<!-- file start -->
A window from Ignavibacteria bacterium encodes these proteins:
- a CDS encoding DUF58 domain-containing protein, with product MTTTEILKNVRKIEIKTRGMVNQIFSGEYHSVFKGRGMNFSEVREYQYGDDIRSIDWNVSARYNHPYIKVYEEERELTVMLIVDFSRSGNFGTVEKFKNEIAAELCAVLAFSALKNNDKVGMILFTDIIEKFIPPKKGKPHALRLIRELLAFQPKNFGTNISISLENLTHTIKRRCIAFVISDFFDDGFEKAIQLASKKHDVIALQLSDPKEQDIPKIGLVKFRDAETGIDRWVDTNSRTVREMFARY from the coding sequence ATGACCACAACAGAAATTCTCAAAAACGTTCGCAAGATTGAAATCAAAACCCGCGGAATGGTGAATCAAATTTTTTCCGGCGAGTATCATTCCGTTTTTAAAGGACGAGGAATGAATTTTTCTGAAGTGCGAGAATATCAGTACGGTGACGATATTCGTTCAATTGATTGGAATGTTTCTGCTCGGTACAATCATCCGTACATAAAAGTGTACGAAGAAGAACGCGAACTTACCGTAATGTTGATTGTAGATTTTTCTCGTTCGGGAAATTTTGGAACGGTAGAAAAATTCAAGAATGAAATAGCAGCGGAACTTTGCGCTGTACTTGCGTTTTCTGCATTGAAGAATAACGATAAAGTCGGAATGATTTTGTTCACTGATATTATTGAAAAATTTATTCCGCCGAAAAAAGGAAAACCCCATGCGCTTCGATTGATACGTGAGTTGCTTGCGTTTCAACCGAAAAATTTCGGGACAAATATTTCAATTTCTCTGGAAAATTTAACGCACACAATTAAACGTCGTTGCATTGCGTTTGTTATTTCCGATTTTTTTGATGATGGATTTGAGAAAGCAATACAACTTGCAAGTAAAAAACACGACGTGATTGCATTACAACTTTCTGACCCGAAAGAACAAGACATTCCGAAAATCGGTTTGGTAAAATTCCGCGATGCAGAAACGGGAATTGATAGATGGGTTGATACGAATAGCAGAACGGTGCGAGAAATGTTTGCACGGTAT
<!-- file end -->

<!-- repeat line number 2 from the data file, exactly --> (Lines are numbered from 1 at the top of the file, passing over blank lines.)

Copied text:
- a CDS encoding DUF58 domain-containing protein, with product MTTTEILKNVRKIEIKTRGMVNQIFSGEYHSVFKGRGMNFSEVREYQYGDDIRSIDWNVSARYNHPYIKVYEEERELTVMLIVDFSRSGNFGTVEKFKNEIAAELCAVLAFSALKNNDKVGMILFTDIIEKFIPPKKGKPHALRLIRELLAFQPKNFGTNISISLENLTHTIKRRCIAFVISDFFDDGFEKAIQLASKKHDVIALQLSDPKEQDIPKIGLVKFRDAETGIDRWVDTNSRTVREMFARY from the coding sequence ATGACCACAACAGAAATTCTCAAAAACGTTCGCAAGATTGAAATCAAAACCCGCGGAATGGTGAATCAAATTTTTTCCGGCGAGTATCATTCCGTTTTTAAAGGACGAGGAATGAATTTTTCTGAAGTGCGAGAATATCAGTACGGTGACGATATTCGTTCAATTGATTGGAATGTTTCTGCTCGGTACAATCATCCGTACATAAAAGTGTACGAAGAAGAACGCGAACTTACCGTAATGTTGATTGTAGATTTTTCTCGTTCGGGAAATTTTGGAACGGTAGAAAAATTCAAGAATGAAATAGCAGCGGAACTTTGCGCTGTACTTGCGTTTTCTGCATTGAAGAATAACGATAAAGTCGGAATGATTTTGTTCACTGATATTATTGAAAAATTTATTCCGCCGAAAAAAGGAAAACCCCATGCGCTTCGATTGATACGTGAGTTGCTTGCGTTTCAACCGAAAAATTTCGGGACAAATATTTCAATTTCTCTGGAAAATTTAACGCACACAATTAAACGTCGTTGCATTGCGTTTGTTATTTCCGATTTTTTTGATGATGGATTTGAGAAAGCAATACAACTTGCAAGTAAAAAACACGACGTGATTGCATTACAACTTTCTGACCCGAAAGAACAAGACATTCCGAAAATCGGTTTGGTAAAATTCCGCGATGCAGAAACGGGAATTGATAGATGGGTTGATACGAATAGCAGAACGGTGCGAGAAATGTTTGCACGGTAT